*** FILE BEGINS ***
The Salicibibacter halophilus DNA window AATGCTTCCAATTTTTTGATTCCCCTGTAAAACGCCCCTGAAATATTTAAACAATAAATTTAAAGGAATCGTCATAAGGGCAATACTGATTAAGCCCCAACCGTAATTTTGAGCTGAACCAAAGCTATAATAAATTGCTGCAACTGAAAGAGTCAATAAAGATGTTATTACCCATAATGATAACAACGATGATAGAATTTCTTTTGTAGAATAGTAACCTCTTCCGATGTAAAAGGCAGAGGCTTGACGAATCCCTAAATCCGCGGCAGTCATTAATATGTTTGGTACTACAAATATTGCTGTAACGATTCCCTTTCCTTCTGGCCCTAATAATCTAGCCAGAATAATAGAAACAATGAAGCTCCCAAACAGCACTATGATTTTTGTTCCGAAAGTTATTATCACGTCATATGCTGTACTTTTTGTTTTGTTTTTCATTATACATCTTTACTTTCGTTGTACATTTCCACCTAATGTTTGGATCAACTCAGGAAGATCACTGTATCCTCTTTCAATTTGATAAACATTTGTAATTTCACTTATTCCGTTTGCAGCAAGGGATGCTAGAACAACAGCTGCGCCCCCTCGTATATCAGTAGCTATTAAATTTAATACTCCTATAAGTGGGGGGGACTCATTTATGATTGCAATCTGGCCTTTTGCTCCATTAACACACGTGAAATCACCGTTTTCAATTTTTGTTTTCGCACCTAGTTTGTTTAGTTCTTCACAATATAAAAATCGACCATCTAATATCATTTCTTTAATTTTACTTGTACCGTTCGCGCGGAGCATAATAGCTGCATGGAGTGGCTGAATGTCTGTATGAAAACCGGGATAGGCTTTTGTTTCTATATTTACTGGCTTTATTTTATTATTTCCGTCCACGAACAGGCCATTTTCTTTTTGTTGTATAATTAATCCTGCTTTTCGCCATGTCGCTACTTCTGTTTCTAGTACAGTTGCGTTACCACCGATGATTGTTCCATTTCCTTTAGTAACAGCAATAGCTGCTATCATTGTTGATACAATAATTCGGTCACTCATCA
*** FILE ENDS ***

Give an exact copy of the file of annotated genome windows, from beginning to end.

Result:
The Salicibibacter halophilus DNA window AATGCTTCCAATTTTTTGATTCCCCTGTAAAACGCCCCTGAAATATTTAAACAATAAATTTAAAGGAATCGTCATAAGGGCAATACTGATTAAGCCCCAACCGTAATTTTGAGCTGAACCAAAGCTATAATAAATTGCTGCAACTGAAAGAGTCAATAAAGATGTTATTACCCATAATGATAACAACGATGATAGAATTTCTTTTGTAGAATAGTAACCTCTTCCGATGTAAAAGGCAGAGGCTTGACGAATCCCTAAATCCGCGGCAGTCATTAATATGTTTGGTACTACAAATATTGCTGTAACGATTCCCTTTCCTTCTGGCCCTAATAATCTAGCCAGAATAATAGAAACAATGAAGCTCCCAAACAGCACTATGATTTTTGTTCCGAAAGTTATTATCACGTCATATGCTGTACTTTTTGTTTTGTTTTTCATTATACATCTTTACTTTCGTTGTACATTTCCACCTAATGTTTGGATCAACTCAGGAAGATCACTGTATCCTCTTTCAATTTGATAAACATTTGTAATTTCACTTATTCCGTTTGCAGCAAGGGATGCTAGAACAACAGCTGCGCCCCCTCGTATATCAGTAGCTATTAAATTTAATACTCCTATAAGTGGGGGGGACTCATTTATGATTGCAATCTGGCCTTTTGCTCCATTAACACACGTGAAATCACCGTTTTCAATTTTTGTTTTCGCACCTAGTTTGTTTAGTTCTTCACAATATAAAAATCGACCATCTAATATCATTTCTTTAATTTTACTTGTACCGTTCGCGCGGAGCATAATAGCTGCATGGAGTGGCTGAATGTCTGTATGAAAACCGGGATAGGCTTTTGTTTCTATATTTACTGGCTTTATTTTATTATTTCCGTCCACGAACAGGCCATTTTCTTTTTGTTGTATAATTAATCCTGCTTTTCGCCATGTCGCTACTTCTGTTTCTAGTACAGTTGCGTTACCACCGATGATTGTTCCATTTCCTTTAGTAACAGCAATAGCTGCTATCATTGTTGATACAATAATTCGGTCACTCATCA